Suez Canal Blockage
Suez Canal | Egypt
Date of acquisition: March 24th, 2021 | 08:41:47 UTC
Sensor: Sentinel-2 L2A, Sentinel-1 AWS-IW-VVVH
Coordinates: 30.017303°N, 32.579972°E
During the night of March 24th, 2021, the 400 m-long and 220,000 t container ship “Ever Given” became stuck and blocked traffic in the South of the Suez Canal. The vessel, which was en route to the port of Rotterdam from the Yantian area in China, had wedged diagonally across the span of the canal, blocking one of the world’s key shipping lanes in both directions. Officials previously said strong gusts and a sandstorm had caused the ship to run aground. But in the meanwhile, “technical or human errors” may be to blame for the grounding of the container ship. Before it got stuck in the Suez Canal, the container ship “drew” curious outlines with its route in the Red Sea.
Already on March 27th the blockage caused a huge traffic jam of about 370 ships along the 193-kilometer canal, including 25 oil tankers carrying about 10 million barrels of crude oil and oil products. More than 130,000 animals on the transport ships were threatened by a lack of water and food. Moreover, the blockage caused major delays in the delivery of oil and other products for the industry. Some companies have even been forced to consider re-routing vessels around the southern tip of Africa. It was only on March 29th that the ship was fully refloated, for which dredgers have removed more than 20,000 tons of sand from around the vessel’s bow, while many tugs have been brought it into assist. In addition, the tide on the full moon on March 28th briefly raised the water level in the canal.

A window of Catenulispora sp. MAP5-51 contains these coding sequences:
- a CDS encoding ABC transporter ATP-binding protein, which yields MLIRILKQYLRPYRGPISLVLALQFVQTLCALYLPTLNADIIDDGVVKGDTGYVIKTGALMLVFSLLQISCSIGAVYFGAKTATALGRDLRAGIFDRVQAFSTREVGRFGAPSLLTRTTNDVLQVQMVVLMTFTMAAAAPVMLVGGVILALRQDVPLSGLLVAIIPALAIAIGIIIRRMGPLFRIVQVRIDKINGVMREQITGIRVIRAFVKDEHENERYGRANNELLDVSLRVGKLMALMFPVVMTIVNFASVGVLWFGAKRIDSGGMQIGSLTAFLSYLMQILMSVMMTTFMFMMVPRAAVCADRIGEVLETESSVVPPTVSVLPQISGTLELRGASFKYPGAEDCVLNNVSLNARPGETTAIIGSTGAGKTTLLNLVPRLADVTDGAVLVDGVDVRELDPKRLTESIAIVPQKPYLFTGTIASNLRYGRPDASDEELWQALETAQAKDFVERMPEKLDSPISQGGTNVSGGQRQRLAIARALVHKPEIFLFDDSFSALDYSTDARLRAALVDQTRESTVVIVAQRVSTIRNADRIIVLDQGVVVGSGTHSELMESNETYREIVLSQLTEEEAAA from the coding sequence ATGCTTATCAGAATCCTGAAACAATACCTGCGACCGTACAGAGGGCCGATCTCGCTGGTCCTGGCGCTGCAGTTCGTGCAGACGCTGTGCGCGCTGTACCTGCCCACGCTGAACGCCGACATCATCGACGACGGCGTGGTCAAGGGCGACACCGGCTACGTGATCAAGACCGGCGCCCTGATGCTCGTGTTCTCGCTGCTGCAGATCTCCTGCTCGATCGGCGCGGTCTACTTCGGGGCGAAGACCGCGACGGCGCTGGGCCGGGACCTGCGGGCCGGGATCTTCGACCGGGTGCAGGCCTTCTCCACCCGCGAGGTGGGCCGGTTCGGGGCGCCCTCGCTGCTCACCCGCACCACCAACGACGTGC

The true colour image acquired on March 24th by Sentinel-2 shown below, still hazy due to the sandstorm, clearly shows the container ship blocking the passage through the canal. On the left a Sentinel-3 image shows the entire area and the arrow points to the vessel’s position. On the right an aquisition of radar satellite Sentinel-1 illustrates the blockage on the same day. Additionally, three image pairs are presented to compare the length of the queue for the passage of the channel before and during the blockade. These illustrations also make use of Sentinel-1 data, as the ships are particularly well visible on radar-based observations.